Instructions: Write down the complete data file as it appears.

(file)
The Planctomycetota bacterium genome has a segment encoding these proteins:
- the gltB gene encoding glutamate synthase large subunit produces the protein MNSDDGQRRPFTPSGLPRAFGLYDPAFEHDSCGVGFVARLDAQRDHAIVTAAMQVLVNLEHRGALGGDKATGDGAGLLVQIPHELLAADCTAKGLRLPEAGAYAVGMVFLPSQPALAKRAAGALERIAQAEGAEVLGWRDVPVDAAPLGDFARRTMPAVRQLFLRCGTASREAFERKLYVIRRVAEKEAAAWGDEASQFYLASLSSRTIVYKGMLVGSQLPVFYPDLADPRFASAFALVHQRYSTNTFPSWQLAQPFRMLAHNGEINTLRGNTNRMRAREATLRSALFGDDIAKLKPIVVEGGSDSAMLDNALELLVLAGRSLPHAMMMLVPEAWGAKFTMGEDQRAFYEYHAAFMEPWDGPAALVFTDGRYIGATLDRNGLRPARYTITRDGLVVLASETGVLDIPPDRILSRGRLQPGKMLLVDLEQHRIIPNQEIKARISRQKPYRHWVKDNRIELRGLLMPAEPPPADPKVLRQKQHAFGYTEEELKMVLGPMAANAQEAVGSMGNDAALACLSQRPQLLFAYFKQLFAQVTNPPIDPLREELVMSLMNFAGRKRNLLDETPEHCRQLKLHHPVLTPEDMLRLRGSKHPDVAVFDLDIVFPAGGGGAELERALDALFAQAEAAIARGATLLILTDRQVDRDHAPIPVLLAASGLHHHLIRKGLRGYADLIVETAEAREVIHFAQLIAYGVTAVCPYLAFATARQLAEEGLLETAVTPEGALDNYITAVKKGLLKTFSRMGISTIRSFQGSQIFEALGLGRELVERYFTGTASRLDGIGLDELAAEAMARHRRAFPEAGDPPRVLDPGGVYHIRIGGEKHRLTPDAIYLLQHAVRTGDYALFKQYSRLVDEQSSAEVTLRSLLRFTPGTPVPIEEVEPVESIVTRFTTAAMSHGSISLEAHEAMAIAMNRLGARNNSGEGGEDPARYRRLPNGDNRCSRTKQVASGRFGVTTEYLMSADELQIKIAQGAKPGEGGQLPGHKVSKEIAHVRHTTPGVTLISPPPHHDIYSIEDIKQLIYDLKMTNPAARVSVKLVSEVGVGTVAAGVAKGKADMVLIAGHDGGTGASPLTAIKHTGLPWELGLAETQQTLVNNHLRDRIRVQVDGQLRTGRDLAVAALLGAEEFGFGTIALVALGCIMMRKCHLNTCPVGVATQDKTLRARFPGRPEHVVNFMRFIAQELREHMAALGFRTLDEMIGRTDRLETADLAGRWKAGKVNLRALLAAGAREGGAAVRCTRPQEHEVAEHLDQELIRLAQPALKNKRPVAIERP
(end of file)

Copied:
The Planctomycetota bacterium genome has a segment encoding these proteins:
- the gltB gene encoding glutamate synthase large subunit produces the protein MNSDDGQRRPFTPSGLPRAFGLYDPAFEHDSCGVGFVARLDAQRDHAIVTAAMQVLVNLEHRGALGGDKATGDGAGLLVQIPHELLAADCTAKGLRLPEAGAYAVGMVFLPSQPALAKRAAGALERIAQAEGAEVLGWRDVPVDAAPLGDFARRTMPAVRQLFLRCGTASREAFERKLYVIRRVAEKEAAAWGDEASQFYLASLSSRTIVYKGMLVGSQLPVFYPDLADPRFASAFALVHQRYSTNTFPSWQLAQPFRMLAHNGEINTLRGNTNRMRAREATLRSALFGDDIAKLKPIVVEGGSDSAMLDNALELLVLAGRSLPHAMMMLVPEAWGAKFTMGEDQRAFYEYHAAFMEPWDGPAALVFTDGRYIGATLDRNGLRPARYTITRDGLVVLASETGVLDIPPDRILSRGRLQPGKMLLVDLEQHRIIPNQEIKARISRQKPYRHWVKDNRIELRGLLMPAEPPPADPKVLRQKQHAFGYTEEELKMVLGPMAANAQEAVGSMGNDAALACLSQRPQLLFAYFKQLFAQVTNPPIDPLREELVMSLMNFAGRKRNLLDETPEHCRQLKLHHPVLTPEDMLRLRGSKHPDVAVFDLDIVFPAGGGGAELERALDALFAQAEAAIARGATLLILTDRQVDRDHAPIPVLLAASGLHHHLIRKGLRGYADLIVETAEAREVIHFAQLIAYGVTAVCPYLAFATARQLAEEGLLETAVTPEGALDNYITAVKKGLLKTFSRMGISTIRSFQGSQIFEALGLGRELVERYFTGTASRLDGIGLDELAAEAMARHRRAFPEAGDPPRVLDPGGVYHIRIGGEKHRLTPDAIYLLQHAVRTGDYALFKQYSRLVDEQSSAEVTLRSLLRFTPGTPVPIEEVEPVESIVTRFTTAAMSHGSISLEAHEAMAIAMNRLGARNNSGEGGEDPARYRRLPNGDNRCSRTKQVASGRFGVTTEYLMSADELQIKIAQGAKPGEGGQLPGHKVSKEIAHVRHTTPGVTLISPPPHHDIYSIEDIKQLIYDLKMTNPAARVSVKLVSEVGVGTVAAGVAKGKADMVLIAGHDGGTGASPLTAIKHTGLPWELGLAETQQTLVNNHLRDRIRVQVDGQLRTGRDLAVAALLGAEEFGFGTIALVALGCIMMRKCHLNTCPVGVATQDKTLRARFPGRPEHVVNFMRFIAQELREHMAALGFRTLDEMIGRTDRLETADLAGRWKAGKVNLRALLAAGAREGGAAVRCTRPQEHEVAEHLDQELIRLAQPALKNKRPVAIERP